Author Topic: Why Camaro production was extended in 1969.  (Read 5426 times)

Kelley W King

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Re: Why Camaro production was extended in 1969.
« Reply #15 on: October 23, 2019, 06:11:01 PM »
Does this that the 05 bodys were started before the strike and then finished when the strike was over?
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william

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Re: Why Camaro production was extended in 1969.
« Reply #16 on: October 23, 2019, 06:25:38 PM »
05A orders were released just prior to the strike but not started. My guess, they completed all the bodies already in process. Can't leave uncoated steel sitting around.
« Last Edit: October 23, 2019, 07:31:27 PM by william »
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KurtS

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Re: Why Camaro production was extended in 1969.
« Reply #17 on: October 23, 2019, 09:11:20 PM »
3400 employees! No plant has even close to that number nowadays. Most are around 1000.
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Re: Why Camaro production was extended in 1969.
« Reply #18 on: October 24, 2019, 03:19:44 AM »
05A orders were released just prior to the strike but not started. My guess, they completed all the bodies already in process. Can't leave uncoated steel sitting around.

I recall reading in the car mags at the time of that strike, that managers (salaried employees) were attempting to run the lines (very slowly I'm sure, and they would have concentrated on 'critical tasks' like coating uncoated steel, etc...).   At that time, I and I suspect many others, believed that ALL Camaro production was shut down, but at that time I didn't realize most Camaros were built at Norwood which continued to run...  Of course the car mags are/were written/published in the LA area where the VN plant would have been their best information..  Probably where all the 'misinformation' as to 'extended Camaro production' came from all these years....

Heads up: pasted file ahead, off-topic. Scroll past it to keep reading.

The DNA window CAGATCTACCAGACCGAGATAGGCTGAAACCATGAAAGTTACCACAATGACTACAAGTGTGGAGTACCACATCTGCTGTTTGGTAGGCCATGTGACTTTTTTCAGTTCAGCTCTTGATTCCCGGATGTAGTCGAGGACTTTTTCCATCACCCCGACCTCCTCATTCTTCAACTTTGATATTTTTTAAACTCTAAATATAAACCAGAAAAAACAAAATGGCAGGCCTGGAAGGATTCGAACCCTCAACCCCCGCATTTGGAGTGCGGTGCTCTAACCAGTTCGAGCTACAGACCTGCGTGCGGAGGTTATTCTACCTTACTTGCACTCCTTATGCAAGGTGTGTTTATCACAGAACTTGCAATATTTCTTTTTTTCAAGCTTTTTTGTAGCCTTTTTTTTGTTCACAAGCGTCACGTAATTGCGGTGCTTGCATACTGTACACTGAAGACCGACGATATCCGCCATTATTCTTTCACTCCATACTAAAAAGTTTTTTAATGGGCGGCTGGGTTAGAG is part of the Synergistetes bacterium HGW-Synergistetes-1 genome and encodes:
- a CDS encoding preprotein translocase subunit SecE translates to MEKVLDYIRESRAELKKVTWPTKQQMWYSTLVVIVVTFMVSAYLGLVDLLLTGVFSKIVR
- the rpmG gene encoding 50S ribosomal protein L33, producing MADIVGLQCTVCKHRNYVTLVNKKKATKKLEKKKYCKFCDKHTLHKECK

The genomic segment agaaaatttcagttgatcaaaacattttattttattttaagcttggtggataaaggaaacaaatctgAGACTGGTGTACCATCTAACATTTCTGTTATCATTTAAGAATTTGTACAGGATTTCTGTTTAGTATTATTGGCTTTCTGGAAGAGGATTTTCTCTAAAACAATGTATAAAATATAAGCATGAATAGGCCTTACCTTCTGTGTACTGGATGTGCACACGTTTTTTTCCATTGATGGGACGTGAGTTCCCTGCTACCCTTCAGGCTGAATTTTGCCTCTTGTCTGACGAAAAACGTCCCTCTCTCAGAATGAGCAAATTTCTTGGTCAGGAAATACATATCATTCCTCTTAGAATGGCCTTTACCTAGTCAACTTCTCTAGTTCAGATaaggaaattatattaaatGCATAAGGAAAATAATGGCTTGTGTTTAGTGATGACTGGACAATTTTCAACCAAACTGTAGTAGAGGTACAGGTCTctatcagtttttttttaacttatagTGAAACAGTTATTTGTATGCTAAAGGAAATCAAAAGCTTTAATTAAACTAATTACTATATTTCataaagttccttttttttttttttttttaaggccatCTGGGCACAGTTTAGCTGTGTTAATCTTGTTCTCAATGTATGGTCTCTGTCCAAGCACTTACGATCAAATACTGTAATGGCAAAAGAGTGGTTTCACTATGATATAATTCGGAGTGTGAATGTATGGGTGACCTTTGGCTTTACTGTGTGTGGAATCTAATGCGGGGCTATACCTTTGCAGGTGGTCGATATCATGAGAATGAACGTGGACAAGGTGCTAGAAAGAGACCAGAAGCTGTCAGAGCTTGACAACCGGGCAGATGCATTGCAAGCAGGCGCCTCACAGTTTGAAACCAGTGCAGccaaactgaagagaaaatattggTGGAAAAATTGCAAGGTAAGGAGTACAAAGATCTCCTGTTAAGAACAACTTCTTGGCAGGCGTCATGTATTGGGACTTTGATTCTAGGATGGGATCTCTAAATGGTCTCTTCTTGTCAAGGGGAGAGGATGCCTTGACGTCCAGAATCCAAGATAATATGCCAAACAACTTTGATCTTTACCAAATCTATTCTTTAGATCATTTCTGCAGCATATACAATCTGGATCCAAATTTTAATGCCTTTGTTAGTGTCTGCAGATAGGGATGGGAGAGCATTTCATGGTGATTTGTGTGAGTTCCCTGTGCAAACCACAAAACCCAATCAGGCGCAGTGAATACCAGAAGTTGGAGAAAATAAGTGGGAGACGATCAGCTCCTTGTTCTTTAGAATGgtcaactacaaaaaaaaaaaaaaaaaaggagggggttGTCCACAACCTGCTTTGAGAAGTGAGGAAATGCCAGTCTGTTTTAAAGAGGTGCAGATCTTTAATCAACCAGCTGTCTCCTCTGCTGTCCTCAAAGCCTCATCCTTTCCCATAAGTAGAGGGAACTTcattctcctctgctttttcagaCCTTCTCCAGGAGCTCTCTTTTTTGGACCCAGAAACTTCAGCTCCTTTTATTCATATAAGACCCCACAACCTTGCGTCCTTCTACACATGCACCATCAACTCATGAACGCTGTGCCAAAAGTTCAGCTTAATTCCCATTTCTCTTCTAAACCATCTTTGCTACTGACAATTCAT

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JoeC

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Re: Why Camaro production was extended in 1969.
« Reply #19 on: October 24, 2019, 11:42:17 AM »
I think John Delorean had something to do with it, He went from Pontiac to Chevy on 2-15-69
 There are books and Movies about him
found this on Wiki

"The executive offices of General Motors headquarters continued to clash with DeLorean's nonconformity. When he was appointed, Chevrolet was having financial and organizational troubles, and GM president Ed Cole needed a manager in that position to sort things out. The new model Camaro was due out for the 1970 model year, and it was rapidly falling behind schedule. Redesigns for the Corvette and Nova were also delayed, and unit sales had still not recovered from the past four years of turmoil, much of that because of the bad publicity surrounding the Corvair and well-publicized quality-control issues affecting other Chevy models, including defective motor mounts that led to an unprecedented recall of 6.7 million Chevrolets built between 1965 and 1969. DeLorean responded to the production problems by delaying the release of the Camaro, and simplifying the modifications to the Corvette and Nova. He used the extra time to streamline Chevrolet's production overhead and reduce assembly costs. By 1971, Chevrolet was experiencing record sales in excess of 3 million vehicles, and his division alone was nearly matching that of the entire Ford Motor Company."

william

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Re: Why Camaro production was extended in 1969.
« Reply #20 on: October 24, 2019, 12:33:39 PM »
DeLorean wrote a book in the '70s "On a Clear Day You Can See General Motors." A good portion of the book concerns the train wreck he inherited when he became Chevrolet General Manager on February 15, 1969. He mentions no involvement in any of the areas Wiki lists; the delay of the 1970 Camaro was 100% due to the failure of the quarter panel tooling according to people who worked there. He did a great job turning Chevy around and was promoted to GM upper management in 1972. It was a bad fit and he resigned in 1973.
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crossboss

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Re: Why Camaro production was extended in 1969.
« Reply #21 on: October 24, 2019, 01:44:17 PM »
Boys,
Is it possible many circumstances contributed to the 'extension' like Bunkie moving over to Ford, the strike, DeLorean, and the tooling issues?
« Last Edit: October 24, 2019, 03:40:35 PM by crossboss »